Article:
Destroyed By Your Own Culture

by Jay Deragon on 09/04/2012

“If you have been trying to make changes in how your organization works, you need to find out how the existing culture aids or hinders you.” Edgar Schein, professor MIT Sloan School of Management

The single most important performance issue for the 21st Century organization is its culture.  You know, it is that soft fuzzy stuff most rough and tough managers aren’t willing to consider. Yet in an open and connected world if you aren’t cognitively aware of the impact your culture has on performance it can and will destroy you.

Many organizations delegate the management of their culture to HR. Doing so says culture is a task to be delegated rather than an ecosystem to be built and nourished.  Building and nourishing is the fundamental duty of management and leadership. However in most organizations management and leadership spend very little time building and nourishing rather they spend most of their time chasing yesterdays mistakes.  And they wonder why the organization has difficulty moving forward.

Do You Know How To Build A Culture?

Steve Denning, writes at Forbes “How Do You Change An Organizational Culture”Changing an organization’s culture is one of the most difficult leadership challenges. That’s because an organization’s culture comprises an interlocking set of goals, roles, processes, values, communications practices, attitudes and assumptions.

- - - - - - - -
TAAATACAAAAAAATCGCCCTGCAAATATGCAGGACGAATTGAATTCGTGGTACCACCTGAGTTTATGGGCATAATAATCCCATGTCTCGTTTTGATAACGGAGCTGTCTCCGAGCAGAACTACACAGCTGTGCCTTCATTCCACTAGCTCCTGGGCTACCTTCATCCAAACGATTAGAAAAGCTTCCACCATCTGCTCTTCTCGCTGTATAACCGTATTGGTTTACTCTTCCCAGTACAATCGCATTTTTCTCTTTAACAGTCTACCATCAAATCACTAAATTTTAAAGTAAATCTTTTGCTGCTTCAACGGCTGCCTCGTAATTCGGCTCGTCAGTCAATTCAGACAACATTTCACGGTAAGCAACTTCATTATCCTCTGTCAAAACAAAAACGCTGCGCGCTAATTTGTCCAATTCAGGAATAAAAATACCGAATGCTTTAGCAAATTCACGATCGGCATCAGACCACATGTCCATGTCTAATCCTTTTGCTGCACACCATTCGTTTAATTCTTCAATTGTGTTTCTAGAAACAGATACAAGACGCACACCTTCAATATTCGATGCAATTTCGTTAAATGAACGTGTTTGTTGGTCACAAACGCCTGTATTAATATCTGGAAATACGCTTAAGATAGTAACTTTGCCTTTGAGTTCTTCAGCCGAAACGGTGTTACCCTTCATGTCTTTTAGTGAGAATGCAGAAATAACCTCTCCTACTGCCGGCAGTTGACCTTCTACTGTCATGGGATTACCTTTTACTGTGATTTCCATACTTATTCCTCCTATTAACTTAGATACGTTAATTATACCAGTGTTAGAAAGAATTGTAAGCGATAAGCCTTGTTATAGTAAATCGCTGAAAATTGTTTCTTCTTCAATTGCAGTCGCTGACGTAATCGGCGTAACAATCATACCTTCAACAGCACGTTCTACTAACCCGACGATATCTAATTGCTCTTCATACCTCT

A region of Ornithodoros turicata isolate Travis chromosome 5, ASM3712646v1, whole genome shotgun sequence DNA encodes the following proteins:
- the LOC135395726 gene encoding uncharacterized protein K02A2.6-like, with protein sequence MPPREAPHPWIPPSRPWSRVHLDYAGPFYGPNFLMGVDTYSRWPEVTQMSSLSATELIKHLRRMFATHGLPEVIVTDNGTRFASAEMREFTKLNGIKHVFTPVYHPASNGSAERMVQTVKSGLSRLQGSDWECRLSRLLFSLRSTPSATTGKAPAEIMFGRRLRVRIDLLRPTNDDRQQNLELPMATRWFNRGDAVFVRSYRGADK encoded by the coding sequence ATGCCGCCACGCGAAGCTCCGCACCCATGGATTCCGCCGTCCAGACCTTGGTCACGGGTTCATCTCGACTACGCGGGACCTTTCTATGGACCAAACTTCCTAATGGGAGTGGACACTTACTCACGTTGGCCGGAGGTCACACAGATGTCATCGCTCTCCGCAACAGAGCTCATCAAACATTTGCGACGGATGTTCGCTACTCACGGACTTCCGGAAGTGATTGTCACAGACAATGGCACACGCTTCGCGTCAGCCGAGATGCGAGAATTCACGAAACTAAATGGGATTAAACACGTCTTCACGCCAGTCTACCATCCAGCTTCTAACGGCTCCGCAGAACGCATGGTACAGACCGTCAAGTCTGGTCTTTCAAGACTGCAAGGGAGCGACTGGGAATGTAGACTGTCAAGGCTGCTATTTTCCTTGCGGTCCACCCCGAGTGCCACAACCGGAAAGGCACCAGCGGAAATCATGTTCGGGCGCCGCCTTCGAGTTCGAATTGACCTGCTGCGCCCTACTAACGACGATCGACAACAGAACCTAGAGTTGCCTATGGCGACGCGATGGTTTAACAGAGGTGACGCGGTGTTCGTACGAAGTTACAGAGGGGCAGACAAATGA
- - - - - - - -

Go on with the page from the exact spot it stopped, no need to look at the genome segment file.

The elements fit together as an mutually reinforcing system and combine to prevent any attempt to change it. That’s why single-fix changes, such as the introduction of teams, or Lean, or Agile, or Scrum, or knowledge management, or some new process, may appear to make progress for a while, but eventually the interlocking elements of the organizational culture take over and the change is inexorably drawn back into the existing organizational culture.

To build a better culture you have to understand  the current culture, which includes elements such as organizational rituals and routines, processes, power structures, organizational structures, control systems as well as stories and symbols.  Then leadership must define the “Ideal Culture” (i.e., what the organization wishes to be) and the “Required Culture” (i.e., what the organizational strategy demands), which is then compared to the Actual Culture (i.e., what currently exists). The analysis reveals a cultural vision that creates the elements of a change strategy.

If you believe that the single most important performance issue for the 21st Century organization is its culture then learning how to build your culture ought to be the most important role of leadership. After all, it is the culture that creates or destroys performance. Believe it or not.

{ 1 comment }

Dick Davies September 5, 2012 at 4:57 pm

Lordy, everyone knows will kill you after the fact. What’s unique in your approach, Jay, is taking the existing culture into account while creating architecture for the project. Of course as Theo Androus says, “It’s easier to give birth than to raise the dead.”

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